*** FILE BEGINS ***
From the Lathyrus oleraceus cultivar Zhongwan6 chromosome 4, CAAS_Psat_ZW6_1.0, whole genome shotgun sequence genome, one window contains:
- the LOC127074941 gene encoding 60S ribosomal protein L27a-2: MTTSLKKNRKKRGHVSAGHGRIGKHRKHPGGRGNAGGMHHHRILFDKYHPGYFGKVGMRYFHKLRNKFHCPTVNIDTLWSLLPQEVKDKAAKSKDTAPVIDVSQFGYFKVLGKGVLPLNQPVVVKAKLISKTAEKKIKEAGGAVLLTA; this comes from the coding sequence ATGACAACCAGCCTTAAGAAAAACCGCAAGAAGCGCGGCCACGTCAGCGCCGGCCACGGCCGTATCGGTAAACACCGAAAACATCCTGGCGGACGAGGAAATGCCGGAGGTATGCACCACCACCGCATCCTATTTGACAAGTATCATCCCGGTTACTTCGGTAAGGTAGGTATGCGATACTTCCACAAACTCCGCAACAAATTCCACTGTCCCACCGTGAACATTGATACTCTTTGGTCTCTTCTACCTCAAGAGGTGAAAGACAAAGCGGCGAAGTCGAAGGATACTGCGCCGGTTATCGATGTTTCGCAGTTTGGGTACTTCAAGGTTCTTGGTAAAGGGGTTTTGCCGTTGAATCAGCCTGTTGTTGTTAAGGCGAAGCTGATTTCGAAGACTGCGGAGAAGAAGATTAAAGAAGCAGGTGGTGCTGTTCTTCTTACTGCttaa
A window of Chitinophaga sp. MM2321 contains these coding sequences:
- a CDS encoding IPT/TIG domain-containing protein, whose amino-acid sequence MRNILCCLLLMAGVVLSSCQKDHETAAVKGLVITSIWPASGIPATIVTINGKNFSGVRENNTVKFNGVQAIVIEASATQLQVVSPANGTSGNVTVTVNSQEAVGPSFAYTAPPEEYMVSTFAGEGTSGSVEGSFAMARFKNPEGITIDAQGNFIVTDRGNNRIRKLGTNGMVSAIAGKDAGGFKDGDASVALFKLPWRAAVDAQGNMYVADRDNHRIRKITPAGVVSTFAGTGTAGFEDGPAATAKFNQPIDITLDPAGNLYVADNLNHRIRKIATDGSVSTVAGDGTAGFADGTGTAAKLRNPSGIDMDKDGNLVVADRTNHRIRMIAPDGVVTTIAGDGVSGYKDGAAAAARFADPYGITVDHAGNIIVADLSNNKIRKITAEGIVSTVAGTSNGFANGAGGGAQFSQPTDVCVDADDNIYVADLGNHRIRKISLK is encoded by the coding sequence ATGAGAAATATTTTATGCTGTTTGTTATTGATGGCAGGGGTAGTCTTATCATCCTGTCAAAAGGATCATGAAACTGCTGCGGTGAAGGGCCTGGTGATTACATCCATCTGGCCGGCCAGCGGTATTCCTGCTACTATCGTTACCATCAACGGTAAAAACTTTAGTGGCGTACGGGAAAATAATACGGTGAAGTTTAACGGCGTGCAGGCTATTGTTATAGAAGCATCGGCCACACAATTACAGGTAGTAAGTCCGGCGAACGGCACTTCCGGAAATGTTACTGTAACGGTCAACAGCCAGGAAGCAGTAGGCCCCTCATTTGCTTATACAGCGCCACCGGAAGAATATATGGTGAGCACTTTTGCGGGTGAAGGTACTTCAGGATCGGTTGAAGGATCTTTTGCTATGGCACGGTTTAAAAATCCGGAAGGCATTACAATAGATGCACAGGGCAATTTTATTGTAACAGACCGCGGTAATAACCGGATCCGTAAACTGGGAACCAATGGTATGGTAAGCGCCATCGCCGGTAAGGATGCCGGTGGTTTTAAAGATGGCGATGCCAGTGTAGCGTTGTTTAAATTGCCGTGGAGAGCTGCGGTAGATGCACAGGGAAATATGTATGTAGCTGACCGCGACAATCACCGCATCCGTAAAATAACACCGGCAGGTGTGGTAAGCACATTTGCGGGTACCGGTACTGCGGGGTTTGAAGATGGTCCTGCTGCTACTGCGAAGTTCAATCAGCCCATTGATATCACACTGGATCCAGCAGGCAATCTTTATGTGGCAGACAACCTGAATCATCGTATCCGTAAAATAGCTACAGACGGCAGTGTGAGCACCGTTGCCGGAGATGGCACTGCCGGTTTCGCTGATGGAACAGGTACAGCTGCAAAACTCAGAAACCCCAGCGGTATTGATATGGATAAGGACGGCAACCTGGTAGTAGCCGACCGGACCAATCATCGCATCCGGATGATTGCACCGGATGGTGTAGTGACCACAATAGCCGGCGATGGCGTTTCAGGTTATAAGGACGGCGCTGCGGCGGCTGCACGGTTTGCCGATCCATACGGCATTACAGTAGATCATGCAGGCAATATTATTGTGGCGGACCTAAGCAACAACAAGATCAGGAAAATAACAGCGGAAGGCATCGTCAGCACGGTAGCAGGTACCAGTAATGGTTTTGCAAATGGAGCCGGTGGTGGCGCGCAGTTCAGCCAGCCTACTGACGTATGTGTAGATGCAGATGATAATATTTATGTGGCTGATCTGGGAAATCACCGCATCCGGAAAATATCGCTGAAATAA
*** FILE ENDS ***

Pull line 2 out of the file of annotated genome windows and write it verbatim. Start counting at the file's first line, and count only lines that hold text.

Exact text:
- the LOC127074941 gene encoding 60S ribosomal protein L27a-2: MTTSLKKNRKKRGHVSAGHGRIGKHRKHPGGRGNAGGMHHHRILFDKYHPGYFGKVGMRYFHKLRNKFHCPTVNIDTLWSLLPQEVKDKAAKSKDTAPVIDVSQFGYFKVLGKGVLPLNQPVVVKAKLISKTAEKKIKEAGGAVLLTA; this comes from the coding sequence ATGACAACCAGCCTTAAGAAAAACCGCAAGAAGCGCGGCCACGTCAGCGCCGGCCACGGCCGTATCGGTAAACACCGAAAACATCCTGGCGGACGAGGAAATGCCGGAGGTATGCACCACCACCGCATCCTATTTGACAAGTATCATCCCGGTTACTTCGGTAAGGTAGGTATGCGATACTTCCACAAACTCCGCAACAAATTCCACTGTCCCACCGTGAACATTGATACTCTTTGGTCTCTTCTACCTCAAGAGGTGAAAGACAAAGCGGCGAAGTCGAAGGATACTGCGCCGGTTATCGATGTTTCGCAGTTTGGGTACTTCAAGGTTCTTGGTAAAGGGGTTTTGCCGTTGAATCAGCCTGTTGTTGTTAAGGCGAAGCTGATTTCGAAGACTGCGGAGAAGAAGATTAAAGAAGCAGGTGGTGCTGTTCTTCTTACTGCttaa